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By H. W. C. Davis
Text in [square brackets] was added especially for this online publication by Ellopos
V - THE PAPACY BEFORE GREGORY VII
With Gregory VII the primacy of Western Christendom assumed a new character. But the primacy, in one form or another, had for centuries belonged to the Roman See. So much his remote predecessors had achieved, and their success is all the more remarkable when we remember how few of them had been distinguished statesmen. It is no matter for surprise that, in the course of nine troubled centuries, some Bishops of Borne had proved incompetent and others had betrayed the interests committed to their charge. It is, however, surprising that the Roman See was able to assume and hold the leading position among Western bishops without rendering much service to the extension or the organisation of the Church.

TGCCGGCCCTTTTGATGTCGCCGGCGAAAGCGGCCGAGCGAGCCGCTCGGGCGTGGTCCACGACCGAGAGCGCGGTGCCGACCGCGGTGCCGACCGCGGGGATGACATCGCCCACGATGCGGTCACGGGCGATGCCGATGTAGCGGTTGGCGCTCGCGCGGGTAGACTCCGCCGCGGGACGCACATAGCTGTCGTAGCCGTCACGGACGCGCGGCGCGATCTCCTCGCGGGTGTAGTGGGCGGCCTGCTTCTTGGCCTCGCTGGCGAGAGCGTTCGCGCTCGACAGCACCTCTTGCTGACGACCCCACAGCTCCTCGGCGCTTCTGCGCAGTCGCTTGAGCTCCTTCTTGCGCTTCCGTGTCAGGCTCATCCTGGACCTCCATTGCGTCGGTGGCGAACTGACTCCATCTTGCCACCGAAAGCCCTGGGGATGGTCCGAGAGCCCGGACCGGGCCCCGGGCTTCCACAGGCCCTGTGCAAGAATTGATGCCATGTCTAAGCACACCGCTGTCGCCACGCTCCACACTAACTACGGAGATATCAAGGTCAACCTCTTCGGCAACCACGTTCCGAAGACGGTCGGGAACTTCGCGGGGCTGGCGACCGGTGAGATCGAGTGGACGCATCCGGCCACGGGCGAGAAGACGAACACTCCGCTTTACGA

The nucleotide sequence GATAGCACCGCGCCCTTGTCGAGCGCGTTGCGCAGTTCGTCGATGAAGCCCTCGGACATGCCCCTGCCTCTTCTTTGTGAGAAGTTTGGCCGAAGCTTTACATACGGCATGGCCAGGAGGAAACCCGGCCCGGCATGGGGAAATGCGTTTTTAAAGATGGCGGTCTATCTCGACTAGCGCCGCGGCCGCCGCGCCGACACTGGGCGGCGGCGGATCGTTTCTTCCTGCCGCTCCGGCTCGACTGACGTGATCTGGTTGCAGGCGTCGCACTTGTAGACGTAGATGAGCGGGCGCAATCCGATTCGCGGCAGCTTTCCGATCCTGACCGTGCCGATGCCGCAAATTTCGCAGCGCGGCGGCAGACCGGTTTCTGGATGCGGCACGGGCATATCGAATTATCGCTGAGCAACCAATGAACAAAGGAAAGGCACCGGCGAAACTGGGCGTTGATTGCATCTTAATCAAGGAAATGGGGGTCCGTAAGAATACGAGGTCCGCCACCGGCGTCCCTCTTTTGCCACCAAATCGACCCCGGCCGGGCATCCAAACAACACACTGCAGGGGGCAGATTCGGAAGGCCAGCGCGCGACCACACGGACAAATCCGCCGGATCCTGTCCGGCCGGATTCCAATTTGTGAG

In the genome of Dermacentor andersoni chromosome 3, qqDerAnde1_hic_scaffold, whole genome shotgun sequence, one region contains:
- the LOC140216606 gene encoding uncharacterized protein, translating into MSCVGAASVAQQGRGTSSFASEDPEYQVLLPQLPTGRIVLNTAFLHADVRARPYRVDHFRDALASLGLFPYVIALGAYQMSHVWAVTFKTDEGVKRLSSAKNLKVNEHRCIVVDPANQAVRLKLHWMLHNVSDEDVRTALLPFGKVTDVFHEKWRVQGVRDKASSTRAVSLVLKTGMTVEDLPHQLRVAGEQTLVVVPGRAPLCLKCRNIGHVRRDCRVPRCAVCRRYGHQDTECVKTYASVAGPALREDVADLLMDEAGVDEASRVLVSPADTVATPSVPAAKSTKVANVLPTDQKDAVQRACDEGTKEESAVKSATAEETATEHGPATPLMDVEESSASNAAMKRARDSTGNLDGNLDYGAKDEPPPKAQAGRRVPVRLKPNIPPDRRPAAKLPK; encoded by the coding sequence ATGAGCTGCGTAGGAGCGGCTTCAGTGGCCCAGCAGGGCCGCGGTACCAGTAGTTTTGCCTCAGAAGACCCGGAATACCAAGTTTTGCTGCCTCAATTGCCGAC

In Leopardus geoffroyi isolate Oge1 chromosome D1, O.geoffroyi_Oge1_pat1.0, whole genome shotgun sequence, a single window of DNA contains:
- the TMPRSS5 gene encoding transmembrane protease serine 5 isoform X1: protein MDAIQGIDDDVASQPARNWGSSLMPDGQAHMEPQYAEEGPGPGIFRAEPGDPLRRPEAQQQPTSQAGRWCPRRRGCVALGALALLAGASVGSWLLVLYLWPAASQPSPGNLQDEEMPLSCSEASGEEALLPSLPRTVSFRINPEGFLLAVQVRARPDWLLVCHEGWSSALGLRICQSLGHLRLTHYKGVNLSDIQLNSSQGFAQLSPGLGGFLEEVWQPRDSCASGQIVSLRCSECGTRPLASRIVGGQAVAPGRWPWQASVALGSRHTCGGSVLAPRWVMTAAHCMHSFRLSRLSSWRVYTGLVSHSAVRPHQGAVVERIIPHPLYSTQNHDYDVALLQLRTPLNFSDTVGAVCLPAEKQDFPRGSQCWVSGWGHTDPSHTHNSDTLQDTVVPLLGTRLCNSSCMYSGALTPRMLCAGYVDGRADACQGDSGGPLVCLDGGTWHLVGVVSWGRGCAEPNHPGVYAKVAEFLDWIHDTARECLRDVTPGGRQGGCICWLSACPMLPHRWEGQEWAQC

Of all the early Popes, save Leo I and Gregory I, it is true that we may be tolerably at home in the history of their times without knowing much about them. No Pope is ranked among the leading Western Fathers. The only considerable theologian who occupied the Holy See, before the year 1000, is Gregory I; and the highest praise which we can give his writings is that they imparted new life to some ideas of St. Augustine. It is as statesmen, not as thinkers, that the early Popes appeal to our attention. Yet their practical achievements scarcely account for the reverence which they inspired. The one great mission which Rome set on foot was that of Augustine to England. The other evangelists of the Dark Ages found their inspiration elsewhere, in the monasteries of Ireland or of Gaul and Germany. If we consider the progress of theological science, and of ecclesiastical organisation, we find that the great controversies were resolved, and the great legislative assemblies convened, in the Eastern Empire. It was but rarely that Rome asserted her right to speak in the name even of the Western Church; the record of the early Popes who attained to such a momentary pre-eminence was not such as the West could recollect with satisfaction. In fact, it was due to other causes than the merits of individual Popes that Rome became and remained the religious metropolis of Europe.
Cf. Eastern Roman Empire (Byzantium) * Ancient Rome * Ancient Greece * The Making of Europe
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